Turning 30 is a big milestone in life. Renewing your Identity Card (compulsory for Singaporeans and PRs), applying for a Built-to-Order (BTO) flat and taking a serious LinkedIn headshot are just a few signs to indicate that adulting is becoming real.
It’s also a wake-up call to re-evaluate things in life, particularly in the finance department. In your 20s, you probably use to make non-essential purchases without a second thought, but you’ll now stop to think if you really need another pair of trainers, or a new mobile phone when your current device is working just fine. Specifically, you might be asking yourself how such non-discretionary purchases would push you further away from your financial goals.
But this coming-of-age doesn’t mean you have to freak out and hit the panic button. Embrace this milestone and take it as an opportunity to reassess areas in your life that need improvement. Without further ado, let’s figure out adulthood.
Start on a clean slate.
Before you consider buying your first apartment or starting a family, reassess your debt level. Make sure you’re debt-free. Owing nothing and having money in the bank will make it a lot easier to face surprises – which new homes and kids are known for. Granted, you may have a student loan, credit card payments or other forms of outstanding debts carried forward from your 20s. But don’t be disheartened. While there’s no easy way out of debt, there are free tools and useful articles that will teach you effective ways to eliminate debt.
Have an emergency fund.
By the time you’re 30, you could be at least half a decade into your career and for some, approaching the peak earning years. Depending on your financial situation, it’s recommended that you have at least three to six months of your monthly salary stowed away as an emergency fund. The easiest way to start saving in a disciplined manner (if you haven’t already) is to set up an emergency-withdrawal-only savings account (preferably one without an online banking facility that’d make it too easy to make online purchases, and leave the ATM card with your mum so withdrawals would be a hassle). Put a portion of your monthly salary into this account. This is one of the simplest and most manageable ways to build your savings while having enough for your essentials, bills and the occasional splurge. But don’t just set funds in a savings account when you can consider a savings plan that may potentially offer better interest rates and other benefits such as insurance coverage or free shopping vouchers.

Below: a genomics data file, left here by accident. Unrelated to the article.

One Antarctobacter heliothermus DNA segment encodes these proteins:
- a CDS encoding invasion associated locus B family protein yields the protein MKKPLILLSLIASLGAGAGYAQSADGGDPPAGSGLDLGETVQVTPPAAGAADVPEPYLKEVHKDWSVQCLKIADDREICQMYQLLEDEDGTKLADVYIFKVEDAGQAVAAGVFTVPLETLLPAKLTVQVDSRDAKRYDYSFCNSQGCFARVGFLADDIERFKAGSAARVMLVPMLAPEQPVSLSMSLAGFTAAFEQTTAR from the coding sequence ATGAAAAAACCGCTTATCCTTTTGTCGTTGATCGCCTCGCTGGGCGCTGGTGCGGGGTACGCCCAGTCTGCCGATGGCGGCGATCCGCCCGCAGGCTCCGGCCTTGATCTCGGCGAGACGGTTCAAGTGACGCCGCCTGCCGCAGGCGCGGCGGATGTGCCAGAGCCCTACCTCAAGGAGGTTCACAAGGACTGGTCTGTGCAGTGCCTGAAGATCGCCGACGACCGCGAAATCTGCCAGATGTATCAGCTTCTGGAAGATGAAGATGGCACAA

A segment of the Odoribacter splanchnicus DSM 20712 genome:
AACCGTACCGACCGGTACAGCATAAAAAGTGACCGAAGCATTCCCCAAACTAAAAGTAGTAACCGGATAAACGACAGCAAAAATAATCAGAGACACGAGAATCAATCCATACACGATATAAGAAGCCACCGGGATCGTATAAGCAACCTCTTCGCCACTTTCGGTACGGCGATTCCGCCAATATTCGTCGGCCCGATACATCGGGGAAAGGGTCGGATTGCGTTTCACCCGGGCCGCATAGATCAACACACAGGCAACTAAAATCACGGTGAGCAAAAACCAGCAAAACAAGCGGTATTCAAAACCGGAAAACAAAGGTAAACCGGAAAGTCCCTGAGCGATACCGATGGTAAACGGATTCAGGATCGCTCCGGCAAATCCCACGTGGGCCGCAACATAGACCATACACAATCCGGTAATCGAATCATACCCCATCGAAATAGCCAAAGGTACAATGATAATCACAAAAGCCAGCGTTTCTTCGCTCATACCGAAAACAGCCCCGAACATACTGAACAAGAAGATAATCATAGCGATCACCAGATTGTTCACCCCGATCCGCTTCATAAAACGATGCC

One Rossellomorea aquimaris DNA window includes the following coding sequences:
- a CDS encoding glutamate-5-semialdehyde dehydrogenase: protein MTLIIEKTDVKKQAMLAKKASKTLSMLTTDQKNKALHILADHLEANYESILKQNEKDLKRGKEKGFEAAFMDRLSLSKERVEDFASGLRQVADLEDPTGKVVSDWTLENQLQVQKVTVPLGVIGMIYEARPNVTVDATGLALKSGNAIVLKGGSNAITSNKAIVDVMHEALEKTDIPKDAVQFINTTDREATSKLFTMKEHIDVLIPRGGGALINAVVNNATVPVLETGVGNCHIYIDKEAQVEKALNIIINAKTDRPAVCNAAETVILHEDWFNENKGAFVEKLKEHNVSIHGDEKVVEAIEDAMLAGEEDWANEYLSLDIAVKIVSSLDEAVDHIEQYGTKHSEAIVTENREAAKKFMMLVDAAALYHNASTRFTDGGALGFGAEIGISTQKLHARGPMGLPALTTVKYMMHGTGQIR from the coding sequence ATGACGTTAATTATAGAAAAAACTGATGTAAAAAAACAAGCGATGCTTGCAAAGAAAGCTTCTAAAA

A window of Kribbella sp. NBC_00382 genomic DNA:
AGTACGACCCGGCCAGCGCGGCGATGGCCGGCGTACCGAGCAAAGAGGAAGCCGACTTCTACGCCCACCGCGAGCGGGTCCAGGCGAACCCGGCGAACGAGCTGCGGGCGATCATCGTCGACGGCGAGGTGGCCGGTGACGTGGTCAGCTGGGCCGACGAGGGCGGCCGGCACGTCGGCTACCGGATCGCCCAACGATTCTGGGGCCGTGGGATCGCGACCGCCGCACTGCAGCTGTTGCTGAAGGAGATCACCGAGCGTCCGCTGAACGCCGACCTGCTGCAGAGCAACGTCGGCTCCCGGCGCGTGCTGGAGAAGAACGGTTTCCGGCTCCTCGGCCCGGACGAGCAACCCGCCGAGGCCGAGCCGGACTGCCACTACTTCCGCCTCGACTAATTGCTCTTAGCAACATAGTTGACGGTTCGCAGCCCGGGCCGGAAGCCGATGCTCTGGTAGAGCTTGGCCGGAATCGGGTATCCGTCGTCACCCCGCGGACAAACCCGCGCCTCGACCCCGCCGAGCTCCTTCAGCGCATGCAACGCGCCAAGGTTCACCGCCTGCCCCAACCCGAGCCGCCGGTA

Reassess your protection needs.
Now that you’re entering your prime earning years, the next question you may want to ask yourself is how to protect your most valuable asset — yourself. Here are some basic insurance policies to consider: health insurance, disability insurance and life insurance.
Since every Singaporean and PR is covered under MediShield Life, a basic healthcare insurance plan administered by the Central Provident Fund (CPF) Board, you may want to look into the other two forms of protection if you deem that you have adequate health coverage. Your 30s is typically when you’ll conquer milestones like getting married and having children, and you may also have to start supporting your ageing parents. Having life insurance ensures that if anything unexpected happens to you, your dependants will be protected against financial loss.
From 1 October 2020, all Singaporeans and PRs aged between 30 and 40 years will be covered under CareShield Life – a long-term care insurance that provides basic financial support should you become severely disabled. Private insurers also offer supplements that give you higher and additional payouts on top of your monthly CareShield Life payouts. Insurance is a long-term commitment. The plan you choose should be geared towards your protection needs and affordability.
It’s now or never!
Thirty may be a good time to reassess your career. Ask yourself if what you’re doing now is moving you closer to your dream. This may help you decide whether to stay in the same field or explore something new where your talents could be put to better use.
If you want to start your own business or make a career switch, your 30s may be a good time. Aside from the fact that you’ll have acquired work experience, becoming an entrepreneur at this life stage will give your business enough runway to develop and turn a profit. Leverage on the resources available to you, like various government grants for start-ups and your SkillsFuture credits that allow you to pursue courses at subsidised rates. To see the light at the end of the tunnel, you have to make the first step, even if the path currently seems murky. Take one baby step at a time. Rome wasn’t built in a day, and neither is success.
Don’t just save. Invest.
It’s never too early to start planning your retirement. In fact, you shouldn’t wait till you’re in your 30s as you may have more financial responsibilities by then. The first step is to figure out your retirement goals. Simply use a retirement calculator for an estimation of how much to stash away for retirement based on your ideal retirement lifestyle. Once you have an estimate, consult your financial adviser about a suitable plan. Or, drop us your details using the form below, and we’ll get in touch with you to guide you towards making an informed decision.
Thirty and thriving
Most people spend their 20s figuring out their identity and what they want to do with life. With every passing year, you may gain a little more perspective of who you are and become more comfortable in your own skin. That’s why your 30s are about doing what feeds your soul. You may no longer say ‘yes’ to everything and everyone due to FOMO (Fear of Missing Out). You may have learnt to set boundaries and choose what’s good for you. Most importantly, you may have learnt to prioritise your happiness and overall well-being.